Road Rage In The Open Water

Road Rage In The Open Water

Courtesy of WOWSA, Huntington Beach, California.

What if triathletes and open water swimmers were built like cars?

With horns, lights and blinkers?

Imagine if triathletes and open water swimmers had built-in horns and high beams to use when another athlete cut in front of them or when someone crossed their path or grabbed their legs around the turn buoys?

There would be so much noise and commotion, louder than an onramp to crowded Los Angeles freeway on a Friday night:

[HONK] “WTF?!?

[HONK, HONK] “Can’t that loser swim straight?!?

[HONK, HONK, HONK] “This is my space, dude!

In crowded situations, aquatic athletes would slam on their horns like drivers filled with road rage. Retaliation via rude gestures, verbal insults, and horn honking would ensue.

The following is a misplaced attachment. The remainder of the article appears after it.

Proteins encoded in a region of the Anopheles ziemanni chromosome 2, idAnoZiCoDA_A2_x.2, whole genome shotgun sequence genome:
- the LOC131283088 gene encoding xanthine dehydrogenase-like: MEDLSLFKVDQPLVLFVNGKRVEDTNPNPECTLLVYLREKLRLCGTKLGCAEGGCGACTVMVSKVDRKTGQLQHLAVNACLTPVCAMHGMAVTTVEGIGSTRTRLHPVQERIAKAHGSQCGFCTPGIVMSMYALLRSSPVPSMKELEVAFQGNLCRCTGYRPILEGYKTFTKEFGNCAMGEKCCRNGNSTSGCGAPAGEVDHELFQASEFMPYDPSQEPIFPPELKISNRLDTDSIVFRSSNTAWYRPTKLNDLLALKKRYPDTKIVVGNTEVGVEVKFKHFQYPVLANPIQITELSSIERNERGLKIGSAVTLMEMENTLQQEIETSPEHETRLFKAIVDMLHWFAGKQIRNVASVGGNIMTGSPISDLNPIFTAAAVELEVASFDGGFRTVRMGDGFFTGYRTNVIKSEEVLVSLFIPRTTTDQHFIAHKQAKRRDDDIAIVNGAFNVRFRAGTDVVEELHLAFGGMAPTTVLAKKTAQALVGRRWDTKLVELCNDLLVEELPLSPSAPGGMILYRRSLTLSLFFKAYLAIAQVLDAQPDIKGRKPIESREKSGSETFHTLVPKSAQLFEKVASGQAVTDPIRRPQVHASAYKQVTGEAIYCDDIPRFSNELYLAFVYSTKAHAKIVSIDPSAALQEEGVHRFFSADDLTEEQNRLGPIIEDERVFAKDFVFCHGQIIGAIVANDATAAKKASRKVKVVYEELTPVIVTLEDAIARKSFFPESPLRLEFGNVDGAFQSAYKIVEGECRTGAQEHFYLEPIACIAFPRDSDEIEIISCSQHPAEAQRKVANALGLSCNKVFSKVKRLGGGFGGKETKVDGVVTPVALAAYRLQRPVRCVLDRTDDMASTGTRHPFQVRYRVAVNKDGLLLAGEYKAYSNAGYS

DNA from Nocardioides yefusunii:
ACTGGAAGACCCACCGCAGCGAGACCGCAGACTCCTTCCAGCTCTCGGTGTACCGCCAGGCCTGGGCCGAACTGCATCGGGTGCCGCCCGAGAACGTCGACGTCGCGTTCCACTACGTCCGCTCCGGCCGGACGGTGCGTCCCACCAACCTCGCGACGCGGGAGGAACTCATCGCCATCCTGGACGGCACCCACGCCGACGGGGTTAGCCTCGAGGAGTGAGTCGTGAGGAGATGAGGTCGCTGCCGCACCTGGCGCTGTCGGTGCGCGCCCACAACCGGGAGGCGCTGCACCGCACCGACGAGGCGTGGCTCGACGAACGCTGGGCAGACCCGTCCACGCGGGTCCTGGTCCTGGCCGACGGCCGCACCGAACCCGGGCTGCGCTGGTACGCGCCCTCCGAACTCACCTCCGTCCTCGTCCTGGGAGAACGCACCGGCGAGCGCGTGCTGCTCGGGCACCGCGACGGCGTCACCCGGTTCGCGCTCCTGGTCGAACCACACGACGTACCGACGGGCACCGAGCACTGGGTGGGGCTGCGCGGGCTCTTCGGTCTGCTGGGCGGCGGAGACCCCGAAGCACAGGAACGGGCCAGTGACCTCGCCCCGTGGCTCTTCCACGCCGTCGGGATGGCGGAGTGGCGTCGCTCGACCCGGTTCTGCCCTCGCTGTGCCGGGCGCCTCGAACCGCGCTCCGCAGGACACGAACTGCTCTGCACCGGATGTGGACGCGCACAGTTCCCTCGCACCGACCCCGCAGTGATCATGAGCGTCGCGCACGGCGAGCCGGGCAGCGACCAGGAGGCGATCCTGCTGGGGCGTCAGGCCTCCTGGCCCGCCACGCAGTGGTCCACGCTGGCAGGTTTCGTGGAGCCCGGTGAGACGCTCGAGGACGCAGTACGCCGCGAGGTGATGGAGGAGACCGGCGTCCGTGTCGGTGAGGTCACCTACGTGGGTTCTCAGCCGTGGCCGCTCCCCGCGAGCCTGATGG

Or not. Most aquatic athletes accept the fact of physicality and simply swim on.

Physicality includes jumping, impeding, scratching, pulling [on legs or arms], cutting off, veering into, tapping or touching [repeatedly], slapping, clipping, conking, swiping, whacking, pulling off [goggles or swim caps), obstructing, ziplining, interfering, pummeling, nudging, punching, kicking, elbowing, pushing, jostling, shoving, crowding, banging [against], smacking, smashing into or pressing against another athlete, shoreline, river bank, turn buoy, feeding station, escort boat, kayaker, paddler or other fixed or moving object.

Copyright © 2014 by World Open Water Swimming Association
Steven Munatones